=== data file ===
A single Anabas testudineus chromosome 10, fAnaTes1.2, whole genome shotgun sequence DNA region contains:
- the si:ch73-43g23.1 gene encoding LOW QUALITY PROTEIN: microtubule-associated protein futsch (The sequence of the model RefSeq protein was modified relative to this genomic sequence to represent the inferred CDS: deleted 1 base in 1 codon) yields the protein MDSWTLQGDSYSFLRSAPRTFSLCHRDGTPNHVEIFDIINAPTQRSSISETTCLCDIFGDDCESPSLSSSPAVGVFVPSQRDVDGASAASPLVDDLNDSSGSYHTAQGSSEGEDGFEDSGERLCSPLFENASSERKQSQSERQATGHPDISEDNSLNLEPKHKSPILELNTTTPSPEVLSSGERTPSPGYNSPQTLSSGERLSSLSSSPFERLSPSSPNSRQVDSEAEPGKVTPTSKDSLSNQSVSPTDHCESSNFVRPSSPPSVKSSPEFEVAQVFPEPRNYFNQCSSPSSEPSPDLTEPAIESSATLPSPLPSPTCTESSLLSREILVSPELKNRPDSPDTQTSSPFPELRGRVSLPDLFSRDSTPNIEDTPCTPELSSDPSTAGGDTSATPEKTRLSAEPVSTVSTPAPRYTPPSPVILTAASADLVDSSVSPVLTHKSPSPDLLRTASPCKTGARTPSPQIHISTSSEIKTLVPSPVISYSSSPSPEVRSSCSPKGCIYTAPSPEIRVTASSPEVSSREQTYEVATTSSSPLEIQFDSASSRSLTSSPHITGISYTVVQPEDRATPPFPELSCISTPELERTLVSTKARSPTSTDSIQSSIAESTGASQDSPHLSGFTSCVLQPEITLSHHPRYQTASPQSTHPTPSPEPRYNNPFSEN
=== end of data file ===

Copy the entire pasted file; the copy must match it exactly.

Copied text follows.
A single Anabas testudineus chromosome 10, fAnaTes1.2, whole genome shotgun sequence DNA region contains:
- the si:ch73-43g23.1 gene encoding LOW QUALITY PROTEIN: microtubule-associated protein futsch (The sequence of the model RefSeq protein was modified relative to this genomic sequence to represent the inferred CDS: deleted 1 base in 1 codon) yields the protein MDSWTLQGDSYSFLRSAPRTFSLCHRDGTPNHVEIFDIINAPTQRSSISETTCLCDIFGDDCESPSLSSSPAVGVFVPSQRDVDGASAASPLVDDLNDSSGSYHTAQGSSEGEDGFEDSGERLCSPLFENASSERKQSQSERQATGHPDISEDNSLNLEPKHKSPILELNTTTPSPEVLSSGERTPSPGYNSPQTLSSGERLSSLSSSPFERLSPSSPNSRQVDSEAEPGKVTPTSKDSLSNQSVSPTDHCESSNFVRPSSPPSVKSSPEFEVAQVFPEPRNYFNQCSSPSSEPSPDLTEPAIESSATLPSPLPSPTCTESSLLSREILVSPELKNRPDSPDTQTSSPFPELRGRVSLPDLFSRDSTPNIEDTPCTPELSSDPSTAGGDTSATPEKTRLSAEPVSTVSTPAPRYTPPSPVILTAASADLVDSSVSPVLTHKSPSPDLLRTASPCKTGARTPSPQIHISTSSEIKTLVPSPVISYSSSPSPEVRSSCSPKGCIYTAPSPEIRVTASSPEVSSREQTYEVATTSSSPLEIQFDSASSRSLTSSPHITGISYTVVQPEDRATPPFPELSCISTPELERTLVSTKARSPTSTDSIQSSIAESTGASQDSPHLSGFTSCVLQPEITLSHHPRYQTASPQSTHPTPSPEPRYNNPFSEN